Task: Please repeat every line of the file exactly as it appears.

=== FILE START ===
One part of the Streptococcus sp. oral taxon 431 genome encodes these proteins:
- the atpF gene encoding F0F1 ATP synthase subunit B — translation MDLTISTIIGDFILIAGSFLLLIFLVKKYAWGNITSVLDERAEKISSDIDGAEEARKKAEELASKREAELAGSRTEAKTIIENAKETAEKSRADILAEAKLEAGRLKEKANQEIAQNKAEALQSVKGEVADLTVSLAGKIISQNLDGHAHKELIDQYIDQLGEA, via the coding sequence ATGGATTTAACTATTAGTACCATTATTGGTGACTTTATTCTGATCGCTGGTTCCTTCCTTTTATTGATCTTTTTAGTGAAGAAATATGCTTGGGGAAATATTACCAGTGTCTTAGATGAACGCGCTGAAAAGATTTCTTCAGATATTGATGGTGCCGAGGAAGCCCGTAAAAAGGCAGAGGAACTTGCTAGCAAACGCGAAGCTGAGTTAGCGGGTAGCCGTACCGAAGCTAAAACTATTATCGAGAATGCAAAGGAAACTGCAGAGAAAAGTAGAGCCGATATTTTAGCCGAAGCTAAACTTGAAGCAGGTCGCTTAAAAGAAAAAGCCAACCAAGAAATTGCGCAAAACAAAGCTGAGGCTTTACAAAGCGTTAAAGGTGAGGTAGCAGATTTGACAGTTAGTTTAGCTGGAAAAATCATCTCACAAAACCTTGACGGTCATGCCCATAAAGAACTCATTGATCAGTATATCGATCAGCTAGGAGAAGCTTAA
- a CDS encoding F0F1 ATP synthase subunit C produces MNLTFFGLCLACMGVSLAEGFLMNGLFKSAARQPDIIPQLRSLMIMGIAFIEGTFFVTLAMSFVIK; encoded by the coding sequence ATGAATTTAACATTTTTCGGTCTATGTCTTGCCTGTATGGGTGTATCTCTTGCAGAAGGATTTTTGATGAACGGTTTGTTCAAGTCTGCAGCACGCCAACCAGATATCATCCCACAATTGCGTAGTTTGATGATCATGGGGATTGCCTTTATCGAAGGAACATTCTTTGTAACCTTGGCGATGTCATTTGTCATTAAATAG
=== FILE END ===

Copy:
One part of the Streptococcus sp. oral taxon 431 genome encodes these proteins:
- the atpF gene encoding F0F1 ATP synthase subunit B — translation MDLTISTIIGDFILIAGSFLLLIFLVKKYAWGNITSVLDERAEKISSDIDGAEEARKKAEELASKREAELAGSRTEAKTIIENAKETAEKSRADILAEAKLEAGRLKEKANQEIAQNKAEALQSVKGEVADLTVSLAGKIISQNLDGHAHKELIDQYIDQLGEA, via the coding sequence ATGGATTTAACTATTAGTACCATTATTGGTGACTTTATTCTGATCGCTGGTTCCTTCCTTTTATTGATCTTTTTAGTGAAGAAATATGCTTGGGGAAATATTACCAGTGTCTTAGATGAACGCGCTGAAAAGATTTCTTCAGATATTGATGGTGCCGAGGAAGCCCGTAAAAAGGCAGAGGAACTTGCTAGCAAACGCGAAGCTGAGTTAGCGGGTAGCCGTACCGAAGCTAAAACTATTATCGAGAATGCAAAGGAAACTGCAGAGAAAAGTAGAGCCGATATTTTAGCCGAAGCTAAACTTGAAGCAGGTCGCTTAAAAGAAAAAGCCAACCAAGAAATTGCGCAAAACAAAGCTGAGGCTTTACAAAGCGTTAAAGGTGAGGTAGCAGATTTGACAGTTAGTTTAGCTGGAAAAATCATCTCACAAAACCTTGACGGTCATGCCCATAAAGAACTCATTGATCAGTATATCGATCAGCTAGGAGAAGCTTAA
- a CDS encoding F0F1 ATP synthase subunit C produces MNLTFFGLCLACMGVSLAEGFLMNGLFKSAARQPDIIPQLRSLMIMGIAFIEGTFFVTLAMSFVIK; encoded by the coding sequence ATGAATTTAACATTTTTCGGTCTATGTCTTGCCTGTATGGGTGTATCTCTTGCAGAAGGATTTTTGATGAACGGTTTGTTCAAGTCTGCAGCACGCCAACCAGATATCATCCCACAATTGCGTAGTTTGATGATCATGGGGATTGCCTTTATCGAAGGAACATTCTTTGTAACCTTGGCGATGTCATTTGTCATTAAATAG